Understanding The 12 Steps of AA

The Foundation of Alcoholics Anonymous

The 12 Steps of AA make up the foundation of the program and are what members use in order to achieve and maintain sobriety. It is not required that members follow these 12 Steps, but they are encouraged to try and read them as they have helped past members to get sober. 

The basic idea of the 12 Steps is that it gives alcoholics a process through which they can understand and manage their disease, as well as provide social support for discussing issues related to alcoholism that they find difficult to talk about in daily life. According to the Journal of Substance Abuse Treatment, cognitive restructuring, wherein people change their behavior patterns, is an important element of substance abuse treatment. The 12 Steps are as follows:

  1. We admitted we were powerless over alcohol — that our lives had become unmanageable. 
  2. Came to believe that a Power greater than ourselves could restore us to sanity. 
  3. Made a decision to turn our will and our lives over to the care of God as we understood Him. 
  4. Made a searching and fearless moral inventory of ourselves. 
  5. Admitted to God, to ourselves, and to another human being the exact nature of our wrongs. 
  6. Were entirely ready to have God remove all these defects of character. 
  7. Humbly asked Him to remove our shortcomings. 
  8. Made a list of all persons we had harmed, and became willing to make amends to them all. 
  9. Made direct amends to such people wherever possible, except when to do so would injure them or others. 
  10. Continued to take personal inventory and when we were wrong promptly admitted it. 
  11. Sought through prayer and meditation to improve our conscious contact with God as we understood Him, praying only for knowledge of His will for us and the power to carry that out. 
  12. Having had a spiritual awakening as the result of these steps, we tried to carry this message to alcoholics, and to practice these principles in all our affairs.

Acceptance is the Key to the 12 Steps

The most important concept to understand when discussing the 12 Steps is the concept of acceptance. Acceptance is one of the most difficult but important things to understand in order to achieve long lasting recovery from alcoholism. This means learning to relinquish your control, realize your limitations, and face reality.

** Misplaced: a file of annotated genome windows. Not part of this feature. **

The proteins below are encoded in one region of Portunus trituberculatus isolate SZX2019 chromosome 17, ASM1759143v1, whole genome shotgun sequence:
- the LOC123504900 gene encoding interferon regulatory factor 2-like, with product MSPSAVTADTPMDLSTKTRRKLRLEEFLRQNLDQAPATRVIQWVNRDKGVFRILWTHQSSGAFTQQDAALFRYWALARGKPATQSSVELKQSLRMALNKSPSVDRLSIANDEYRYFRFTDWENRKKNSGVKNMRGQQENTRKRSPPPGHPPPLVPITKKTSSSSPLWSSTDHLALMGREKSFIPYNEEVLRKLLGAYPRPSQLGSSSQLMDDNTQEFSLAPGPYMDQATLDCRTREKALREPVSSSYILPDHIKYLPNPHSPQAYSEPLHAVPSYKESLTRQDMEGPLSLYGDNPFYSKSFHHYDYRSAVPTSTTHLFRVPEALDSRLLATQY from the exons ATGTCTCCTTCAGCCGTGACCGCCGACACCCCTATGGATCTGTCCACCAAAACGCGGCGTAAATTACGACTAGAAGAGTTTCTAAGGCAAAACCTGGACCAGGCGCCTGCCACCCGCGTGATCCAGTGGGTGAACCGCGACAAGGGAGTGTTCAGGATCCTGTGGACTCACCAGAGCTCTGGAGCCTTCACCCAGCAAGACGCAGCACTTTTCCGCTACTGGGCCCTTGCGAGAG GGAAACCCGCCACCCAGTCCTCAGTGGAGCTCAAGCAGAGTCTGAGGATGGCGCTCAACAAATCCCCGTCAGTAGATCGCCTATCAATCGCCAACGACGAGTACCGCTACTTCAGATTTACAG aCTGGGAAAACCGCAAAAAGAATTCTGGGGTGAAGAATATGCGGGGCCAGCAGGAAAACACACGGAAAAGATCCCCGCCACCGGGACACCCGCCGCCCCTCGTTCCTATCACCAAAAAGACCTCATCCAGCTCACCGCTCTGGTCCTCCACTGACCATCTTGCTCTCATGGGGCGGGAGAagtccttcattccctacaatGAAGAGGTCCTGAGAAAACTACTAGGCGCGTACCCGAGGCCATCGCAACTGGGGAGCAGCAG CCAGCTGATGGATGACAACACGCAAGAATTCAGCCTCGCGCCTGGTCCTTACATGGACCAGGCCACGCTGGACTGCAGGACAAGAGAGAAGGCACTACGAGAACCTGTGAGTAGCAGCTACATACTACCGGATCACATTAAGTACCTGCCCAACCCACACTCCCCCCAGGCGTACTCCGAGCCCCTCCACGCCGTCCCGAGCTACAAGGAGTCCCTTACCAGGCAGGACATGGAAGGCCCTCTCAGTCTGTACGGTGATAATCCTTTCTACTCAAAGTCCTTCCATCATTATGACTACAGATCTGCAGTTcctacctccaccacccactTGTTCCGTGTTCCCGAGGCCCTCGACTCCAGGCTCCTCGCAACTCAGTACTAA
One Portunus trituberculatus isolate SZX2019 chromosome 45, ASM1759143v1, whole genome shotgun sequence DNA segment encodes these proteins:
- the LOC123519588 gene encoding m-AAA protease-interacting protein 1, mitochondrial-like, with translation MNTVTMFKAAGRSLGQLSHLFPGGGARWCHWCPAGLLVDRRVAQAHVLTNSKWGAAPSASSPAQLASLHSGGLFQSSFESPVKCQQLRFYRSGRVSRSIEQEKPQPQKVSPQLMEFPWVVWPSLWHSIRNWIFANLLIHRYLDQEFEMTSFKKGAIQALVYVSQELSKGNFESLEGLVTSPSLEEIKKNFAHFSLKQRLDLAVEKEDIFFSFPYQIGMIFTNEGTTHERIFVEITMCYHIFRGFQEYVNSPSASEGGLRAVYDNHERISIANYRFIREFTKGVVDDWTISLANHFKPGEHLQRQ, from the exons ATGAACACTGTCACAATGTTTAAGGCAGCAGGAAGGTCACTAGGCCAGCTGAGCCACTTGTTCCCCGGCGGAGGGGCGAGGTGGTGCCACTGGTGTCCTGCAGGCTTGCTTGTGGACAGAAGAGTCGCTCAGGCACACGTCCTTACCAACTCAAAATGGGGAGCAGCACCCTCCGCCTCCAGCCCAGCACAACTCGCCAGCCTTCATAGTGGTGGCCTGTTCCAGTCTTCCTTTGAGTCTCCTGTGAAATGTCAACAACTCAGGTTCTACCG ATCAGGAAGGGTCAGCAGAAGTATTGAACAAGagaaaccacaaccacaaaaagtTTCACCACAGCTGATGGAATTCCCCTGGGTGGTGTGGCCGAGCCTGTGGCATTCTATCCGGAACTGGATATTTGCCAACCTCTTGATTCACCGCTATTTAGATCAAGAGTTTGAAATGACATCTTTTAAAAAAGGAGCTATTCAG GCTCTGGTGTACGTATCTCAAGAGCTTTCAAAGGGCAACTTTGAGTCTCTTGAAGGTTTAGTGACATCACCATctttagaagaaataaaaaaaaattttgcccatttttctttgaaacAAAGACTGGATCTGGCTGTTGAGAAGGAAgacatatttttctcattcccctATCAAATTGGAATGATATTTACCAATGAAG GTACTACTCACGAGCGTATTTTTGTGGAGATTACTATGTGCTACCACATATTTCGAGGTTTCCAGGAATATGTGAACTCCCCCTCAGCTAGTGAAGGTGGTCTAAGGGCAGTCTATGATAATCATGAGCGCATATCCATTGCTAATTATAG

Acceptance from the Big Book of AA page 417

To deny the disease of alcoholism, to self-guilt, and to fight against reality all increase the risk of relapse. It is natural to experience anger and frustration over alcoholism, but continual anger, shame, fear, and self-pity are signs that someone hasn’t truly accepted the disease of alcoholism. 

Through professional counseling, therapy, or attending Alcoholics Anonymous, people can learn to recognize when they are denying the reality of alcoholism. Usually, this stems from poor decision making and coping skills developed in adolescence. However, with help, individuals can devise healthy strategies that promote acceptance and encourage recovery. 

Getting Help for your alcohol problem

Once you realize the importance of acceptance in coping with alcoholism, it is important for you to reach out and get help, if you have not already. Fortunately, there are a number of treatment options available at your disposal. The first step should be to talk with your primary care provider. They can help provide you with a diagnosis, treatment referrals, and whether further medication or psychiatric care may be necessary. 


Matthew Boyle is the Chief Operating Officer of Landmark Recovery, a growing chain of drug and alcohol rehab centers in Oklahoma and Kentucky. Matthew graduated from Duke University in 2011 Summa Cum Laude with a Bachelor of Arts degree and has worked in the healthcare industry ever since, creating a holistic treatment model that supports patients in the pursuit of achieving lifelong sobriety.

7 thoughts on “Understanding The 12 Steps of AA

  1. I always love this line: “It is not required that members follow these 12 Steps”.

    From chapter 5: “Rarely have we seen a person fail who has thoroughly followed our path.

    It doesn’t say “partially”. I do get it, of course, but I think the notion that the steps are suggestions leaves a lot to be desired.

    Liked by 1 person

  2. The 12 Steps introduce a new way of living, sobriety is the result. Acceptance, honesty, responsibility, and service to others; these are the hallmarks of life in the program, and drinking is antithetical to that life.

    Liked by 1 person

  3. I like the wording. I work with a lot of people referred by probation and others because of a persons “hatred” towards the steps… It is surprising to me yet today how many feel they cannot attend 12 step meetings cause they do not have a higher power… I keep telling them “The only requirement to attend is the desire to stop using”. Some make up other excuses but for many this eases the pressure they had felt and over time come to work the steps… Love this program and the steps but also love the fact that it welcomes the newcomer where they are at….

    Liked by 1 person

    1. You’re right. There’s a surprising amount of misinformation regarding sobriety, AA and the 12 steps. I’m shocked how many doctors don’t really know that much about alcoholism. But I do find that changing.

      Liked by 1 person

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